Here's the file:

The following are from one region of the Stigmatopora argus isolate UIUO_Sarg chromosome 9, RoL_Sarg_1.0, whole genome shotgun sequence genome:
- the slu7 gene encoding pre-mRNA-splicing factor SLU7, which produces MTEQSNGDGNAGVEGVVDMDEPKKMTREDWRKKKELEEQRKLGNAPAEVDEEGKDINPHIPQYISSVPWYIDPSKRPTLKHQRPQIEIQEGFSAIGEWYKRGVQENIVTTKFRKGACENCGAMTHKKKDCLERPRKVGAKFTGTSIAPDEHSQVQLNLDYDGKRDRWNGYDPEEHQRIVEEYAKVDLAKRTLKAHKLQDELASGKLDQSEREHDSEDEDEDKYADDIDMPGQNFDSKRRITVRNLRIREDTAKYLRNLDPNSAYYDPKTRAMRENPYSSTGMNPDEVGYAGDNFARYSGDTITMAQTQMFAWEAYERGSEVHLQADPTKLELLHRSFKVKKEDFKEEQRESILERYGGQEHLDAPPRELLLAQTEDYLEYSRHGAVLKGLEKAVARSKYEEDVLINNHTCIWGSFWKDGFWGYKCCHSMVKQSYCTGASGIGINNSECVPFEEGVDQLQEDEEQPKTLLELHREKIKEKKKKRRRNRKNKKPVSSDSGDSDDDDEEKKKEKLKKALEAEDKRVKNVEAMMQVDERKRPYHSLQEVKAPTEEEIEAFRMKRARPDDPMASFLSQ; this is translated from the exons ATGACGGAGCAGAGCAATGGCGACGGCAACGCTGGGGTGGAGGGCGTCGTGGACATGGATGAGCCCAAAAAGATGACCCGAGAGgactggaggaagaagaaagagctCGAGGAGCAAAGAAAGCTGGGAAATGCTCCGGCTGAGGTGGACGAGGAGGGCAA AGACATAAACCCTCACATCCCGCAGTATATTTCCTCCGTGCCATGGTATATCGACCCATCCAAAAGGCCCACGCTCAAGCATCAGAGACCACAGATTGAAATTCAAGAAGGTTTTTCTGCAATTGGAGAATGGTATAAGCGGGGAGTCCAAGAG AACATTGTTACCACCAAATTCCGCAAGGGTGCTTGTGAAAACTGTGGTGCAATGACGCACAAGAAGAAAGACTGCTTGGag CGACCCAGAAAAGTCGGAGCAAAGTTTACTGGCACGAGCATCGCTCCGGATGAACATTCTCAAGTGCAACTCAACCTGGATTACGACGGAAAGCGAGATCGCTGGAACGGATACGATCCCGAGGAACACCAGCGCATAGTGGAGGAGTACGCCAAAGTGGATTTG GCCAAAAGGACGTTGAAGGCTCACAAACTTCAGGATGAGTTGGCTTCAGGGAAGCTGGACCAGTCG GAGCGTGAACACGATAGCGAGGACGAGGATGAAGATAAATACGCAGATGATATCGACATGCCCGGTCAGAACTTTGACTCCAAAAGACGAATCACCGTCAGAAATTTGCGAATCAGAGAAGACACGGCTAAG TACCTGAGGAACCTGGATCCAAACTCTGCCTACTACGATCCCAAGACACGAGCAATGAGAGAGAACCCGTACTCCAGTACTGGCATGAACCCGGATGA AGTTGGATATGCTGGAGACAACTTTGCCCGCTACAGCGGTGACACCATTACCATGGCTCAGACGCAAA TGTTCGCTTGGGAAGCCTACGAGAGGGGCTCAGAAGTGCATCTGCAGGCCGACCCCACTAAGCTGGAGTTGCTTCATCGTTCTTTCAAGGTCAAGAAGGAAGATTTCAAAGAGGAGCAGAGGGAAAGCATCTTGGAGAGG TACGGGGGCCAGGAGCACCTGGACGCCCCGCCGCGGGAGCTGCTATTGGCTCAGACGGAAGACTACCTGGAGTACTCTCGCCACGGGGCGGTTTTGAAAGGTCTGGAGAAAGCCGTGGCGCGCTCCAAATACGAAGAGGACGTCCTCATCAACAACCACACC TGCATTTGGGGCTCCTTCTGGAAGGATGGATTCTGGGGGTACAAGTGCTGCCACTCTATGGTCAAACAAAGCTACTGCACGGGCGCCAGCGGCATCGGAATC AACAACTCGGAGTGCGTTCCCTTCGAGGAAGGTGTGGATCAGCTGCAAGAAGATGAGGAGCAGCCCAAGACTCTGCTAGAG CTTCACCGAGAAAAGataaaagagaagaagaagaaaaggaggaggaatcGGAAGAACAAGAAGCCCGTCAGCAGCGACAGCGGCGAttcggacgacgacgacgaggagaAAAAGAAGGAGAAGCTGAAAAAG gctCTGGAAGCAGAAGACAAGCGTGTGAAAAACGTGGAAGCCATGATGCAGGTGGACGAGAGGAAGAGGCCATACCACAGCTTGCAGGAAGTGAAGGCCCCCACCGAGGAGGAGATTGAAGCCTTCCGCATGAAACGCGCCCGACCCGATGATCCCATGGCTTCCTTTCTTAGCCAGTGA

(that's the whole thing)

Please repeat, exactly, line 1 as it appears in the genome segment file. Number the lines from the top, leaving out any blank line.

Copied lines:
The following are from one region of the Stigmatopora argus isolate UIUO_Sarg chromosome 9, RoL_Sarg_1.0, whole genome shotgun sequence genome: